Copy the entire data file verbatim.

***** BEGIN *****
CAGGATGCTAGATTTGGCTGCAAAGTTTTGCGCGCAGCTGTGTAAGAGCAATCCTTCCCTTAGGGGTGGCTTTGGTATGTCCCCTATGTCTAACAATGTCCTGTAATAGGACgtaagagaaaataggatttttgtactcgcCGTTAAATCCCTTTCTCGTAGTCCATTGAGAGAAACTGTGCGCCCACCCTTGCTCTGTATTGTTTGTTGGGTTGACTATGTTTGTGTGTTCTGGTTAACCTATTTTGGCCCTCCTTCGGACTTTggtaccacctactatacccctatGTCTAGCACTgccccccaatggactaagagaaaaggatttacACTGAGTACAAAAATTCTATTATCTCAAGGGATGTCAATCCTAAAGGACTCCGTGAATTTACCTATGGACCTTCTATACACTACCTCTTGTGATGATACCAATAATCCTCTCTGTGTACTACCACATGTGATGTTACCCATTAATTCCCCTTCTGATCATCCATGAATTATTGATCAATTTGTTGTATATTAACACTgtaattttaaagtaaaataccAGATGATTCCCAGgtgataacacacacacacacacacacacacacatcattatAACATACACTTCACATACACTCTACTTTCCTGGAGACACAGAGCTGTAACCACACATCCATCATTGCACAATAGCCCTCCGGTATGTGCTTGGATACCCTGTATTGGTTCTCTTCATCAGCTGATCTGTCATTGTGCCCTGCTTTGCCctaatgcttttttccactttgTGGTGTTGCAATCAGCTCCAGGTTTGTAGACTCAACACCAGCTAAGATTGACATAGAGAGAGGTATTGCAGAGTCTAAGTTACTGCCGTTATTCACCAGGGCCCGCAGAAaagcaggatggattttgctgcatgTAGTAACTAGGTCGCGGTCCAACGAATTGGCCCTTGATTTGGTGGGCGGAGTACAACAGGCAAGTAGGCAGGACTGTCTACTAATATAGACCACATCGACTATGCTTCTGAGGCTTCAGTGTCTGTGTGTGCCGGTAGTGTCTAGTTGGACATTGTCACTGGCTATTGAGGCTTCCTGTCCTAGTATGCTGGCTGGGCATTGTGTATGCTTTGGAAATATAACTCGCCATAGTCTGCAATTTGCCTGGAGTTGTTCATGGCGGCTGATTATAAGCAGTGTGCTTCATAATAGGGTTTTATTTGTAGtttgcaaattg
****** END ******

CAGGATGCTAGATTTGGCTGCAAAGTTTTGCGCGCAGCTGTGTAAGAGCAATCCTTCCCTTAGGGGTGGCTTTGGTATGTCCCCTATGTCTAACAATGTCCTGTAATAGGACgtaagagaaaataggatttttgtactcgcCGTTAAATCCCTTTCTCGTAGTCCATTGAGAGAAACTGTGCGCCCACCCTTGCTCTGTATTGTTTGTTGGGTTGACTATGTTTGTGTGTTCTGGTTAACCTATTTTGGCCCTCCTTCGGACTTTggtaccacctactatacccctatGTCTAGCACTgccccccaatggactaagagaaaaggatttacACTGAGTACAAAAATTCTATTATCTCAAGGGATGTCAATCCTAAAGGACTCCGTGAATTTACCTATGGACCTTCTATACACTACCTCTTGTGATGATACCAATAATCCTCTCTGTGTACTACCACATGTGATGTTACCCATTAATTCCCCTTCTGATCATCCATGAATTATTGATCAATTTGTTGTATATTAACACTgtaattttaaagtaaaataccAGATGATTCCCAGgtgataacacacacacacacacacacacacacatcattatAACATACACTTCACATACACTCTACTTTCCTGGAGACACAGAGCTGTAACCACACATCCATCATTGCACAATAGCCCTCCGGTATGTGCTTGGATACCCTGTATTGGTTCTCTTCATCAGCTGATCTGTCATTGTGCCCTGCTTTGCCctaatgcttttttccactttgTGGTGTTGCAATCAGCTCCAGGTTTGTAGACTCAACACCAGCTAAGATTGACATAGAGAGAGGTATTGCAGAGTCTAAGTTACTGCCGTTATTCACCAGGGCCCGCAGAAaagcaggatggattttgctgcatgTAGTAACTAGGTCGCGGTCCAACGAATTGGCCCTTGATTTGGTGGGCGGAGTACAACAGGCAAGTAGGCAGGACTGTCTACTAATATAGACCACATCGACTATGCTTCTGAGGCTTCAGTGTCTGTGTGTGCCGGTAGTGTCTAGTTGGACATTGTCACTGGCTATTGAGGCTTCCTGTCCTAGTATGCTGGCTGGGCATTGTGTATGCTTTGGAAATATAACTCGCCATAGTCTGCAATTTGCCTGGAGTTGTTCATGGCGGCTGATTATAAGCAGTGTGCTTCATAATAGGGTTTTATTTGTAGtttgcaaattg